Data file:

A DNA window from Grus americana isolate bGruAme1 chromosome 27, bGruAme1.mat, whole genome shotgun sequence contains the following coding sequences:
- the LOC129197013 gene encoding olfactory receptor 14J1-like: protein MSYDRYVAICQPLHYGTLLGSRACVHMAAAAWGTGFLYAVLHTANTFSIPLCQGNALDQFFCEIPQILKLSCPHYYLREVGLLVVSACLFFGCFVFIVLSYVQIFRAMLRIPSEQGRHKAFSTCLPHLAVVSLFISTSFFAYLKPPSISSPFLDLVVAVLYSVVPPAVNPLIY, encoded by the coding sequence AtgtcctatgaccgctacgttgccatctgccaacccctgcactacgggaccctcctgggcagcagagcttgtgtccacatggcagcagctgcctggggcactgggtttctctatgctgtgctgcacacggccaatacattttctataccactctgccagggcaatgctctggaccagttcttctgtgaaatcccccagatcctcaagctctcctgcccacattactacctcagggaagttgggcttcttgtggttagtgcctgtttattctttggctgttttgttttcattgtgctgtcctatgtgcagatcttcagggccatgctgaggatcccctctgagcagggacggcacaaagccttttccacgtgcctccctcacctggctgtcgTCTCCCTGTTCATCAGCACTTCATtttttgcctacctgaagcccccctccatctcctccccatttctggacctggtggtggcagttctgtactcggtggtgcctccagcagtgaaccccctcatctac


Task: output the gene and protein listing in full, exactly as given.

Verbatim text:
A DNA window from Grus americana isolate bGruAme1 chromosome 27, bGruAme1.mat, whole genome shotgun sequence contains the following coding sequences:
- the LOC129197013 gene encoding olfactory receptor 14J1-like: protein MSYDRYVAICQPLHYGTLLGSRACVHMAAAAWGTGFLYAVLHTANTFSIPLCQGNALDQFFCEIPQILKLSCPHYYLREVGLLVVSACLFFGCFVFIVLSYVQIFRAMLRIPSEQGRHKAFSTCLPHLAVVSLFISTSFFAYLKPPSISSPFLDLVVAVLYSVVPPAVNPLIY, encoded by the coding sequence AtgtcctatgaccgctacgttgccatctgccaacccctgcactacgggaccctcctgggcagcagagcttgtgtccacatggcagcagctgcctggggcactgggtttctctatgctgtgctgcacacggccaatacattttctataccactctgccagggcaatgctctggaccagttcttctgtgaaatcccccagatcctcaagctctcctgcccacattactacctcagggaagttgggcttcttgtggttagtgcctgtttattctttggctgttttgttttcattgtgctgtcctatgtgcagatcttcagggccatgctgaggatcccctctgagcagggacggcacaaagccttttccacgtgcctccctcacctggctgtcgTCTCCCTGTTCATCAGCACTTCATtttttgcctacctgaagcccccctccatctcctccccatttctggacctggtggtggcagttctgtactcggtggtgcctccagcagtgaaccccctcatctac